Application of Gas Chromatography–Mass Spectroscopy (GC-MS) and Electronic Noses for Detection of Aflatoxin Contamination of Maize

  • Catherine Machungo

Student thesis: Doctoral Thesis


Maize is the main staple food for much of the population in developing countries. It is however, highly susceptible to infection by fungi and subsequently to contamination with mycotoxins. Mycotoxins are toxic secondary metabolites produced by filamentous fungi, mainly Aspergillus, Fusarium, and Penicillium. Among these, aflatoxins, produced mainly by Aspergillus flavus and Aspergillus parasiticus, pose the greatest threat for agriculture, trade and human health in developing countries. Consumption of highly contaminated grains results in acute aflatoxicosis which can be fatal, while chronic aflatoxicosis as a result of long term low level exposure is more prevalent and is highly correlated with increased incidences of liver cancer, malnutrition, immunosuppression, and impaired growth in children. Contamination also results in economic losses from reduced grain quality, loss of animal productivity and reduced accessibility to international markets.
Management of aflatoxin remains problematic, particularly in developing countries where production and storage conditions favour contamination, coupled with a lack of well-established regulatory systems to frequently monitor food samples prior to trade or human consumption. The problem is further compounded by limited analytical capacity. Available screening and analytical techniques are fraught with numerous challenges, including high cost, laborious and time consuming procedures and lack of necessary infrastructure. There is therefore a need to develop a suitable system for detecting the presence of the toxigenic fungi and their toxins in order to provide real time monitoring data that would facilitate removal of contaminated lots. The use of volatile organic compounds (VOCs) produced by mycotoxigenic fungi upon plant infection has been identified as a potential novel diagnostic technique for detection of mycotoxins, to circumvent the drawbacks associated with current techniques.
The first objective of this thesis was to evaluate the potential for Gas chromatography - Mass spectroscopy (GC-MS) based analysis of VOCs for initial screening of maize to detect aflatoxin contamination using Australian and Kenyan maize varieties infected with A. flavus under laboratory and field conditions. The study also aimed to identify unique VOCs as markers for both A. flavus infection and aflatoxin contamination of maize. The results show the potential for GC-MS to discriminate between maize inoculated with 2 % Tween 20 as control, non-aflatoxigenic and aflatoxigenic A. flavus with accuracies that ranged from 81 % to 100 % (n = 15 to 30 samples per class). The classification accuracies achieved for maize varieties naturally infected with A. flavus were, however, much lower than for the artificially inoculated samples, ranging from only 48 % (n = 34 control vs 31 contaminated) to 80 % (n = 41 control vs 11 contaminated). The VOCs effective in discriminating maize infected and not infected with A. flavus were variety dependent. Tetramethyl pyrazine was significantly and consistently effective in discriminating controls from all maize infected with aflatoxigenic A. flavus for Australian maize variety DK703w. The compound was not identified as important in discriminating controls from maize infected with the non-aflatoxigenic A. flavus isolate, indicating it could be unique to aflatoxigenic A. flavus. A similar pattern was observed for p-xylene which was effective in discriminating between Kenyan maize varieties that were infected and not infected with A. flavus.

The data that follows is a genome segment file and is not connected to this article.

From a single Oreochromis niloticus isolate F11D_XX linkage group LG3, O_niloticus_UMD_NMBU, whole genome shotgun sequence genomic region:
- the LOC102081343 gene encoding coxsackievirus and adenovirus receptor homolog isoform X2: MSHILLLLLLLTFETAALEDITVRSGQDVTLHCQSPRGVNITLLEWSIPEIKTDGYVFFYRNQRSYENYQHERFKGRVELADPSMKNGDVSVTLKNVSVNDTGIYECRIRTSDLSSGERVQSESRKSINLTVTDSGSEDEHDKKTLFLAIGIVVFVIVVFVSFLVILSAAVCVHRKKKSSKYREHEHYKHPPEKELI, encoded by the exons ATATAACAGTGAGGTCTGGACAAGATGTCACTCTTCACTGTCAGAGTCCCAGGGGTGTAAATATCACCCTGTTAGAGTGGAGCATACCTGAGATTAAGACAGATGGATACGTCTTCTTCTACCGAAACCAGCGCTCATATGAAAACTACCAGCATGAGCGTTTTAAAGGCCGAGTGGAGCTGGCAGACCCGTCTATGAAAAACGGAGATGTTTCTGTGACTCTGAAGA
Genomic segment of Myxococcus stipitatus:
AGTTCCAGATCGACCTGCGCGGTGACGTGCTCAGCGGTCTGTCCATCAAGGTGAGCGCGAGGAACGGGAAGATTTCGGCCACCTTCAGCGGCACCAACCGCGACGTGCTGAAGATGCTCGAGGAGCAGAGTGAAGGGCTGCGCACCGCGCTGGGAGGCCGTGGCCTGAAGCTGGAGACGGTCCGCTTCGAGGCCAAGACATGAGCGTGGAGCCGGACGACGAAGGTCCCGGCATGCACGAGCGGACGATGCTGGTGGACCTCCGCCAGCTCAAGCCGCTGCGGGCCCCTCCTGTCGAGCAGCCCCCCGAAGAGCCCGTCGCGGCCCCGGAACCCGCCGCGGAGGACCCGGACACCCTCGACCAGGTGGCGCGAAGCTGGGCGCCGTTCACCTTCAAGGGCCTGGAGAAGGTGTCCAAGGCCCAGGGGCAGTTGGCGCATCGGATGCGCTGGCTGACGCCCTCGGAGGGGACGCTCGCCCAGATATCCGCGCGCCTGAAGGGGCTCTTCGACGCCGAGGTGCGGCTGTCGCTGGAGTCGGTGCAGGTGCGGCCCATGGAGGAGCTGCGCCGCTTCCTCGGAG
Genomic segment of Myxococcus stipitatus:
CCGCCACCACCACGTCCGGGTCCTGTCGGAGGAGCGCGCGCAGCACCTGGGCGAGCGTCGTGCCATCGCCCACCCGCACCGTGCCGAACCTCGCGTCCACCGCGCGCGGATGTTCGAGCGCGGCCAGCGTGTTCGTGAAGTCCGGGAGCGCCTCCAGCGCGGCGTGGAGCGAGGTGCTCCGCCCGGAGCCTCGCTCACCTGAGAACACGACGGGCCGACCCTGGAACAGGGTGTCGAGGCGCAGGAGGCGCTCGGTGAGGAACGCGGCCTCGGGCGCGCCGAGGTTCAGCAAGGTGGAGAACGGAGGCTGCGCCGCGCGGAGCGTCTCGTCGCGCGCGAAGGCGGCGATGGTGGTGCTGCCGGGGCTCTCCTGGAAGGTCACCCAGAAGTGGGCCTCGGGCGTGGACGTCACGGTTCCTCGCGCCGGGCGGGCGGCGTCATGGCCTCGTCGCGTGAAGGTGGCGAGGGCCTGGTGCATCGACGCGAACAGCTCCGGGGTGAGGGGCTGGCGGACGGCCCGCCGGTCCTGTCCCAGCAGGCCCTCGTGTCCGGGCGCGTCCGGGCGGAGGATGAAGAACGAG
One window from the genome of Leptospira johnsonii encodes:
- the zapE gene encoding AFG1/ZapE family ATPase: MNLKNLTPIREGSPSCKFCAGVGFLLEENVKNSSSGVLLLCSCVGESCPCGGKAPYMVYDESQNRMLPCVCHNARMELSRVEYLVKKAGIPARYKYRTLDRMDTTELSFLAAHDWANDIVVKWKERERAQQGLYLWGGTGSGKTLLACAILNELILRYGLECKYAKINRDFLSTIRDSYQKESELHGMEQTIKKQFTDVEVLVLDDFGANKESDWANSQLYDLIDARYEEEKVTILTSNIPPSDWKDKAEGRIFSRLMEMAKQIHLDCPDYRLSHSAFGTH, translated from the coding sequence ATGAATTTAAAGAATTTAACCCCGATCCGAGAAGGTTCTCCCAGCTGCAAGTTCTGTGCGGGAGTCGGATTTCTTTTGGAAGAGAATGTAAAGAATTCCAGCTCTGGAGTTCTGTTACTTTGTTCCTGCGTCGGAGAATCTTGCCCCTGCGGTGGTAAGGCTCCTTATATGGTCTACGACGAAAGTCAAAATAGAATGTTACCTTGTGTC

The second objective was to evaluate the potential for electronic nose to detect aflatoxin contamination in maize. The performances of three electronic nose instruments based on different sensor technologies were compared using an Australian maize variety artificially inoculated with A. flavus. Electronic noses with metal oxide semiconductor sensors were more effective than conducting polymer sensors based electronic nose in discriminating between maize infected and not infected with A. flavus. Based on the marginally higher classification accuracies achieved, field portability and lower capital cost, the electronic nose equipped with metal oxide semiconductor sensors and thermocycling (DiagNose) was selected for further evaluation, using Kenyan maize varieties artificially and naturally infected with A. flavus. The DiagNose was able to discriminate between controls and maize samples artificially inoculated with A. flavus for two Kenyan varieties, Duma 43 and Pioneer, with accuracies that ranged from 72 % to 88 % (n = 30 samples per class). Classification accuracies for maize varieties that were naturally infected with A. flavus ranged from 61 % (n = 34 control vs 31 contaminated) to 86 % (n = 41 control vs 11 contaminated).
This study demonstrates the potential use of GC-MS based analysis of VOCs and electronic noses for detection of A. flavus infection and aflatoxin contamination in artificially and naturally contaminated maize samples. The classification accuracies achieved for both techniques are however, at this stage too low to justify deployment for practical field use at this stage. There is therefore need for further research to improve on their performance before they can be deployed in the maize industry.
Date of Award2019
Original languageEnglish
Awarding Institution
  • University of Canberra
SupervisorMichelle Gahan (Supervisor) & Dennis Mcnevin (Supervisor)

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